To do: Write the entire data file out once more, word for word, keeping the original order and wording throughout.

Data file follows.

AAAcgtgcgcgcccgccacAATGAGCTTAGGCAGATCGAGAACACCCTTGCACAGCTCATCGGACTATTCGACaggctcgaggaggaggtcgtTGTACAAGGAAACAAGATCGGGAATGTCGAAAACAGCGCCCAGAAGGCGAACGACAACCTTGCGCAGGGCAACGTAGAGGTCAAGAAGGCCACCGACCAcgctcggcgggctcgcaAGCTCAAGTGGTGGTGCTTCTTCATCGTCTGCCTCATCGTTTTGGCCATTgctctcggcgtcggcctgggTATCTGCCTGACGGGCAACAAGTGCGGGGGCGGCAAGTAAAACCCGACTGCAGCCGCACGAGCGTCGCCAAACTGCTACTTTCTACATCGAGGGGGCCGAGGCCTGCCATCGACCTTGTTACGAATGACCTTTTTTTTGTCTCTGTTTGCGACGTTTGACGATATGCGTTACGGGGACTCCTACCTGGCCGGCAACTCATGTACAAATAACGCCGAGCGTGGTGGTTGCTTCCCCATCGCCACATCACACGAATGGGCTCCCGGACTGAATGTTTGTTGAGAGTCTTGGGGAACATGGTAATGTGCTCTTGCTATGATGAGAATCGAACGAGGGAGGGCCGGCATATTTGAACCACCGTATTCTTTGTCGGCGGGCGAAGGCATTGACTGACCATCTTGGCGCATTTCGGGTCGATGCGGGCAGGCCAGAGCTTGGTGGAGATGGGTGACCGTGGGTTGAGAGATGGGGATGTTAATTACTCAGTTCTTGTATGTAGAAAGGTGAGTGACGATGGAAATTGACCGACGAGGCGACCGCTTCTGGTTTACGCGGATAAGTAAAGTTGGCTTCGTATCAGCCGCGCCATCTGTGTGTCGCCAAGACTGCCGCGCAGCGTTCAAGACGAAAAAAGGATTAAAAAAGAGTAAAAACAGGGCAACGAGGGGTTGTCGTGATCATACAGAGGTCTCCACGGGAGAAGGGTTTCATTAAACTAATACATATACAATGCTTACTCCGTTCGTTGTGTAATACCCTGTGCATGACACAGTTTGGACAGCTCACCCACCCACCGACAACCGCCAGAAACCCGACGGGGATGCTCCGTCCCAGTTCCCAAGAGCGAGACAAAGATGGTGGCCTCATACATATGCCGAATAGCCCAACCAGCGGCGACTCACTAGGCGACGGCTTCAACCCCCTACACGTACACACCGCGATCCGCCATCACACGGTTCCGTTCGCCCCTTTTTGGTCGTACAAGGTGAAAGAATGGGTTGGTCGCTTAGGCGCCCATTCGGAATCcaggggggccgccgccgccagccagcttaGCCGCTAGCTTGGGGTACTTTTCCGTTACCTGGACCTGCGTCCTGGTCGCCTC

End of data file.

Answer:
AAAcgtgcgcgcccgccacAATGAGCTTAGGCAGATCGAGAACACCCTTGCACAGCTCATCGGACTATTCGACaggctcgaggaggaggtcgtTGTACAAGGAAACAAGATCGGGAATGTCGAAAACAGCGCCCAGAAGGCGAACGACAACCTTGCGCAGGGCAACGTAGAGGTCAAGAAGGCCACCGACCAcgctcggcgggctcgcaAGCTCAAGTGGTGGTGCTTCTTCATCGTCTGCCTCATCGTTTTGGCCATTgctctcggcgtcggcctgggTATCTGCCTGACGGGCAACAAGTGCGGGGGCGGCAAGTAAAACCCGACTGCAGCCGCACGAGCGTCGCCAAACTGCTACTTTCTACATCGAGGGGGCCGAGGCCTGCCATCGACCTTGTTACGAATGACCTTTTTTTTGTCTCTGTTTGCGACGTTTGACGATATGCGTTACGGGGACTCCTACCTGGCCGGCAACTCATGTACAAATAACGCCGAGCGTGGTGGTTGCTTCCCCATCGCCACATCACACGAATGGGCTCCCGGACTGAATGTTTGTTGAGAGTCTTGGGGAACATGGTAATGTGCTCTTGCTATGATGAGAATCGAACGAGGGAGGGCCGGCATATTTGAACCACCGTATTCTTTGTCGGCGGGCGAAGGCATTGACTGACCATCTTGGCGCATTTCGGGTCGATGCGGGCAGGCCAGAGCTTGGTGGAGATGGGTGACCGTGGGTTGAGAGATGGGGATGTTAATTACTCAGTTCTTGTATGTAGAAAGGTGAGTGACGATGGAAATTGACCGACGAGGCGACCGCTTCTGGTTTACGCGGATAAGTAAAGTTGGCTTCGTATCAGCCGCGCCATCTGTGTGTCGCCAAGACTGCCGCGCAGCGTTCAAGACGAAAAAAGGATTAAAAAAGAGTAAAAACAGGGCAACGAGGGGTTGTCGTGATCATACAGAGGTCTCCACGGGAGAAGGGTTTCATTAAACTAATACATATACAATGCTTACTCCGTTCGTTGTGTAATACCCTGTGCATGACACAGTTTGGACAGCTCACCCACCCACCGACAACCGCCAGAAACCCGACGGGGATGCTCCGTCCCAGTTCCCAAGAGCGAGACAAAGATGGTGGCCTCATACATATGCCGAATAGCCCAACCAGCGGCGACTCACTAGGCGACGGCTTCAACCCCCTACACGTACACACCGCGATCCGCCATCACACGGTTCCGTTCGCCCCTTTTTGGTCGTACAAGGTGAAAGAATGGGTTGGTCGCTTAGGCGCCCATTCGGAATCcaggggggccgccgccgccagccagcttaGCCGCTAGCTTGGGGTACTTTTCCGTTACCTGGACCTGCGTCCTGGTCGCCTC